before mentioning the passage about marbling. So it was easy to miss- but
boy do I feel silly for not seeing it in the first place! Nancy also adds
something to what Dr. Chen wrote- that another type of marbled paper is
called "net" paper... as the design looked like a net. She also revises the
tranlation of "Drifting -sand notepaper" as t is possible to confuse things
and think that "Drifting Sand" refers to the Taklamakan desert in the north
etc etc. "Flowing Sand" is also an acceptable translation.
So- did marbling originate in the SZECHUAN region? Now we have to look and
see if there is any evidence from that time which can relate to the text.
There has been such an emphasis on the Silk Road, Central Asia, and recently
Xinjiang, that we have failed to look beyond those boundaries. All of this
has been based on speculation, fueled by rumor, then mistakenly crystallized
into a "fact" in the minds of many marblers. I think that the Silk Road was
an important CONDUIT- as trade happened amongst many different peoples, from
different racial, ethnic, and religious backgrounds for CENTURIES. The Silk
Road was a "two lane highway" after all. It is probably true that marbling
techniques went west VIA the Silk Road. But did it originate there as some
have proposed? Can we consider the Su Yi-Chien as a credible source?
Well, the way I see it, we need to check his sources too.
I also now hope that at the event planned for Xinjiang, that participants
will be kind enough to highlight this important reference. Nancy is
visiting China in the fall, and hopes to lean more about contemporary
decorative paper making.... Interestingly enough, I tried to email Oghuz
Han Tughrul at uygur13@... about this information, but it has bounced
back. Does anyone have a current email for Oghuz Han? I'm sure he'd like
to know this little tid-bit and about Nancy's work....
In many ways, I might think that what I'm trying to do is something similar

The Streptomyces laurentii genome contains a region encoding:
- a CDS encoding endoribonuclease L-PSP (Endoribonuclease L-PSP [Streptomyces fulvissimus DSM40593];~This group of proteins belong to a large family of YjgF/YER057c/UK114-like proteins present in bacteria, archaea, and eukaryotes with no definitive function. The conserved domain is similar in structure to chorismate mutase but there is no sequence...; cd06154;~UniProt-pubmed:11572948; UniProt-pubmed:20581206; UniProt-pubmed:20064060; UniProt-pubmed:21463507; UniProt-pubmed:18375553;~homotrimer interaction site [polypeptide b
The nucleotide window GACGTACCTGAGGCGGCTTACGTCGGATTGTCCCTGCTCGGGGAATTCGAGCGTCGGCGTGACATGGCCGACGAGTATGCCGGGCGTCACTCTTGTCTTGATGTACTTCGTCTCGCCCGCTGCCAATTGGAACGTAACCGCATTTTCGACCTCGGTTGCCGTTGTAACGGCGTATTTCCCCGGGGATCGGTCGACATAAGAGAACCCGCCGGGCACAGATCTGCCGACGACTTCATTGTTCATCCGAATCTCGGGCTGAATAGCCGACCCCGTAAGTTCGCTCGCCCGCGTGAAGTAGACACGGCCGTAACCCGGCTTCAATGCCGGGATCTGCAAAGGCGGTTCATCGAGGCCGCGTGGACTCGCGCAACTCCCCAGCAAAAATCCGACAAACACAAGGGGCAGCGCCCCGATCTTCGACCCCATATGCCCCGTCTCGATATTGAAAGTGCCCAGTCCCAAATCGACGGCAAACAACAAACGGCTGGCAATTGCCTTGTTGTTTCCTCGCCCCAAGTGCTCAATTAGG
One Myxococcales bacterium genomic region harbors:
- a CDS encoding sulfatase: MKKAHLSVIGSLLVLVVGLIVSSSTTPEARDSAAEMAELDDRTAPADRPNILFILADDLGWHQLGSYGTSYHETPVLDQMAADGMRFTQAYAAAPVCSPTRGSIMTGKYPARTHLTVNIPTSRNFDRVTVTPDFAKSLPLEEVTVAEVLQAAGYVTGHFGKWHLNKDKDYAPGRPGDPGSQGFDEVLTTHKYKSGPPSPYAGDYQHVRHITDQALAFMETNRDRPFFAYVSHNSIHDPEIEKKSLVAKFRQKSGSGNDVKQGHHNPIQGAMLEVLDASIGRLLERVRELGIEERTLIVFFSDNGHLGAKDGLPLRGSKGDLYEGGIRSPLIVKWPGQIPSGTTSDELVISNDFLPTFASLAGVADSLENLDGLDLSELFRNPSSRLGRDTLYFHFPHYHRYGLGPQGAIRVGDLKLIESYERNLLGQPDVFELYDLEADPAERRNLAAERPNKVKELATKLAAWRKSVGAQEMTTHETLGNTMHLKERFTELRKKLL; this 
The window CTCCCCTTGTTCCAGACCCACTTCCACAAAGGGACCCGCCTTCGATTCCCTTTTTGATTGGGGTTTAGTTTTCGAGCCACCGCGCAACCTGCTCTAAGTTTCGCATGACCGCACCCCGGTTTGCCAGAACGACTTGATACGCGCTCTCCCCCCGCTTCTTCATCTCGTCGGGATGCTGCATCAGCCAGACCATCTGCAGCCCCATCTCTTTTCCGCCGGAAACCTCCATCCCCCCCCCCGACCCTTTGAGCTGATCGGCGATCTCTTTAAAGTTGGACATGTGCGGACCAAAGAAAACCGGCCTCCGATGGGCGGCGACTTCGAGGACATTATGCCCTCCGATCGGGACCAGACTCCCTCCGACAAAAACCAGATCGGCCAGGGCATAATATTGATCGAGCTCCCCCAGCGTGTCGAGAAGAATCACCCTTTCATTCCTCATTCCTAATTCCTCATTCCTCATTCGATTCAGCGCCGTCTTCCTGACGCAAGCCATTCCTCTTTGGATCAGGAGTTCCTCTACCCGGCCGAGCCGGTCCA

to what Su Yi-Chien did. A database is a tool for compiling information.
I'm really not a scholar- in this case I owe it all to Nancy. We need to
work with scholars when we do research and make historical claims. Nancy
isn't a marbler, and wouldn't have thought to look at the text if I hadn't
mentioned it. The practitioners of the craft play an important roll in
getting the qualified professional to look at these references and
substantiate what is in them. It is also important to verify translations,
as this has been some interesting and creative liberties taken in some
instances. I can't tell you how many times I've run into this problem.
Checking your source is an important part of scholarship- it NEVER hurts.
Now I get to write Dr. Chen! and revise my summary and lecture for the
This never seems to end! I'm always excited, surprised, and amazed at the
complexity of the subject. It only keeps getting more complex, but also
CLEARER with time. It also helps to use words like "perhaps" when
discussing theoretical points in marbling history, lest someone get the
wrong idea and come to believe that the theory mentioned is a fact... I
certainly wished I used it more often 5-10 years ago....
Benson's Hand Bindery
Fine Custom Bookbinding & Conservation
Hand Marbled Papers
1319 B Summerville Ave.
Columbia S.C. 29201
[Non-text portions of this message have been removed]
- Dear Marbling Enthusiasts...
I agree that someone who has just learned how to marble should not go out
and offer their services as a marbler instructor. It takes quite of bit of
experience to pass on the art of marbling. The biggest asset is knowing
what to do when things "just don't work" and how to correct and solve the
numerous marbling quirks.
I also have been fascinated by the history of marbling as much as the
execution itself. When I first started (1976) there was next to nothing
written about the process, no "how-to" books available. You learned from